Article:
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We are shooting in a very cool world these days….  Because the newest generation of digital SLR’s have such keen images at high ISO’s, we can often time shoot with a hot light like a Lowel Tota.

1000w Lowel Tota in a small Chimera

1000w Lowel Tota in a small Chimera

The question is:  Why would we do this over strobes?

Switching between stills and video is easy with the Tota Light

Switching between stills and video is easy with the Tota Light

This isnt a solution for every job.  If you want really high quality and need the resolution, you will still want to blast the shot with a strobe, but if the stills are being used on the web, or are not being blown up out of sight, then you can start to think about hot lights.

The main reason we would use a hot light is that often times these days we are not just shooting stills, but are shooting video.  When we need to do both and need to move quickly through a day, the easy solution is the hot light.

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We typically use 750w and 1000w bulbs in the Lowel Tota light inserted in a small chimera video soft box.  (make sure you use the video box as it is beefed up in order to take the heat of the light.)  If you try this technique, make sure you are mindful of where you plug in your lights.  Do the math and make sure the outlet can handle the wattage.  Also make sure you don’t plug into a circuit that has machines or computers running on it.  People have a habit of not paying attention and overloading circuits.  The last thing you want to do is plug a 1000w bulb into a power strip where your client has a computer running an important task and blow the breaker shutting down the computer.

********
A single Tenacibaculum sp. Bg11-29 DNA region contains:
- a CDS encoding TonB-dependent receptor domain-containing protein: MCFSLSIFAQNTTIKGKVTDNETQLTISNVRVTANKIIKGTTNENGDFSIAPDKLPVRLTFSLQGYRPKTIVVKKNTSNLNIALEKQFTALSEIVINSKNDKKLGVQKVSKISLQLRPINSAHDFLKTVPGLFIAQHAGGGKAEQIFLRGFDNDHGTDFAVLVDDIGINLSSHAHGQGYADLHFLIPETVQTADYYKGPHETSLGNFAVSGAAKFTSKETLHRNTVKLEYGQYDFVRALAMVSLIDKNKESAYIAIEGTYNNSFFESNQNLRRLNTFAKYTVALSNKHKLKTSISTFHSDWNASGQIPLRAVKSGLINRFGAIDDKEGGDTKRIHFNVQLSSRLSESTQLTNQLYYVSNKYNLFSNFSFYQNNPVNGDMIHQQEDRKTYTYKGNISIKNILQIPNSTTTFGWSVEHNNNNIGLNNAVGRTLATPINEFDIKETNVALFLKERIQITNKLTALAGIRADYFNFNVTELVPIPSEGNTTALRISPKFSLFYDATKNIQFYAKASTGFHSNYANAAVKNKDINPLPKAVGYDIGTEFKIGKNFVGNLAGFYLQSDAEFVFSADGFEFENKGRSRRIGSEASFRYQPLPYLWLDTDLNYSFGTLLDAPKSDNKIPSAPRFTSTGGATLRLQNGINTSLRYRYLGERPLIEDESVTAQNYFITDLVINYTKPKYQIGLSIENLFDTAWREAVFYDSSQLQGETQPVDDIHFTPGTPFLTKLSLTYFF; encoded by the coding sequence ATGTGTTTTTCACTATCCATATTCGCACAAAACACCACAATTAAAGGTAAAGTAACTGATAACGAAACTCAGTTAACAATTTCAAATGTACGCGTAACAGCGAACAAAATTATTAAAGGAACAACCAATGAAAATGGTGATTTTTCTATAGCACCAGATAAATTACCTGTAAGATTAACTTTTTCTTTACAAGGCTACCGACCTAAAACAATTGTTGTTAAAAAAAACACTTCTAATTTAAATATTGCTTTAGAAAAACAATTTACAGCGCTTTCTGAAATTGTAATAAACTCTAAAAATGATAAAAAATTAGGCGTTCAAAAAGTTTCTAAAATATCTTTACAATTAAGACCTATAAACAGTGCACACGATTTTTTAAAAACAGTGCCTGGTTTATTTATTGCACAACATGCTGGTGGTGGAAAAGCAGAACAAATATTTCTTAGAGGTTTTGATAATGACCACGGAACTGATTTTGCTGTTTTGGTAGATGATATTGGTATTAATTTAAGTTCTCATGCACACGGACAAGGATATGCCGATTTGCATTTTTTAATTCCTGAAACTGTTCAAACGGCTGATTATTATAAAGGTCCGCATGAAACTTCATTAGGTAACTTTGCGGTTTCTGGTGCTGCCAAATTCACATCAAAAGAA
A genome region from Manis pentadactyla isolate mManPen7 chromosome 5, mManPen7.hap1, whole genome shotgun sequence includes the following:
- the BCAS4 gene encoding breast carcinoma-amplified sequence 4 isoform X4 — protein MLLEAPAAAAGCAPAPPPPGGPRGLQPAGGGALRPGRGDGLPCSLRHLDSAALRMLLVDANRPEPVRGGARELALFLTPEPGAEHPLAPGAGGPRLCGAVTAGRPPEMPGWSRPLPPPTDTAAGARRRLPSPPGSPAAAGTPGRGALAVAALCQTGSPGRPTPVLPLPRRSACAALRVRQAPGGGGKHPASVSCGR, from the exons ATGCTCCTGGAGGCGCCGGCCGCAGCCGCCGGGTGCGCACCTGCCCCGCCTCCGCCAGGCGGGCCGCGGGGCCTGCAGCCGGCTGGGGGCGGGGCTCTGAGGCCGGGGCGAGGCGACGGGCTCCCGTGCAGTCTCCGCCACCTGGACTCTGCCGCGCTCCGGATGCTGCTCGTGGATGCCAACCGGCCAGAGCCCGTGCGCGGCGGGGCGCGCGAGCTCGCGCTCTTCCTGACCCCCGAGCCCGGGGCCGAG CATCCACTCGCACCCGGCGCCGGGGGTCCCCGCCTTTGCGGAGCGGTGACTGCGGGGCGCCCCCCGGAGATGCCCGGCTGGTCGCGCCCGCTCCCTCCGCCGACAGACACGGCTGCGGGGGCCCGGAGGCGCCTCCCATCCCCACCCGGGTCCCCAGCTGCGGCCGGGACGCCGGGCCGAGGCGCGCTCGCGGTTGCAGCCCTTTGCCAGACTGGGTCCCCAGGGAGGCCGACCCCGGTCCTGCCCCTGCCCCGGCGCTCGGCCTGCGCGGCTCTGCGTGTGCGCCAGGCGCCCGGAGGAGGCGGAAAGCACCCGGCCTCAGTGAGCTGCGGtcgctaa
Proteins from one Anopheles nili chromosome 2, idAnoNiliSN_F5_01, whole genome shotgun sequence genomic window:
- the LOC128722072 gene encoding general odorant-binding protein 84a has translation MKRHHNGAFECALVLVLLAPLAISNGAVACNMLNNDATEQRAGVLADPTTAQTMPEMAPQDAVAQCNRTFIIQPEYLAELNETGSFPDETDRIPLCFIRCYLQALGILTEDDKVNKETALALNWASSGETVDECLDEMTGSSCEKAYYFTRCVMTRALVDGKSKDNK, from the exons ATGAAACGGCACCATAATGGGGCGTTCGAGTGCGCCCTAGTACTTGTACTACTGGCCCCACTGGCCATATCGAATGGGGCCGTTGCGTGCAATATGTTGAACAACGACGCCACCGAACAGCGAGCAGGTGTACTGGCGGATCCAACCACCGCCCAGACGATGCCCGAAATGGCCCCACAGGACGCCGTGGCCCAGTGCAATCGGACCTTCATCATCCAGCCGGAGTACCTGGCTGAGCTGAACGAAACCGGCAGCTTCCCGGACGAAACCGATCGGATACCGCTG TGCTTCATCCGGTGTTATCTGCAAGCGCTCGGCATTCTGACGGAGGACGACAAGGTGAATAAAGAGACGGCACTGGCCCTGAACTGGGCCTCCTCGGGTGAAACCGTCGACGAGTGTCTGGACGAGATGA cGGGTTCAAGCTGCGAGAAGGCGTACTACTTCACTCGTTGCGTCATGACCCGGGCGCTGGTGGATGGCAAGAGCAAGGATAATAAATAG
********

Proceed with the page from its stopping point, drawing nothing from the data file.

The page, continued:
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Also be mindful of the bulb and having enough space between the soft box and the hot light.  It gets a bit embarrassing when smoke starts to pour from your gear and your client goes white.   Lastly, ALWAYS know what is above your soft box when you are moving around in an office or lab.  Lots of folks don’t realize it, but most modern ceilings are full of sprinkler heads that will go off if heat gets near them.  Put a light in the wrong spot, and you will be using up every bit of your 5 million dollar insurance policy.

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We were shooting all day like this yesterday and were able to move through our clients lab quickly and efficiently making tons of images, and capturing lots of video.  For what its worth, I had the ISO between 600-1000 depending on the shot, and the photos were tight.  You can see in the image from the shoot that the hot light can be a nice look.

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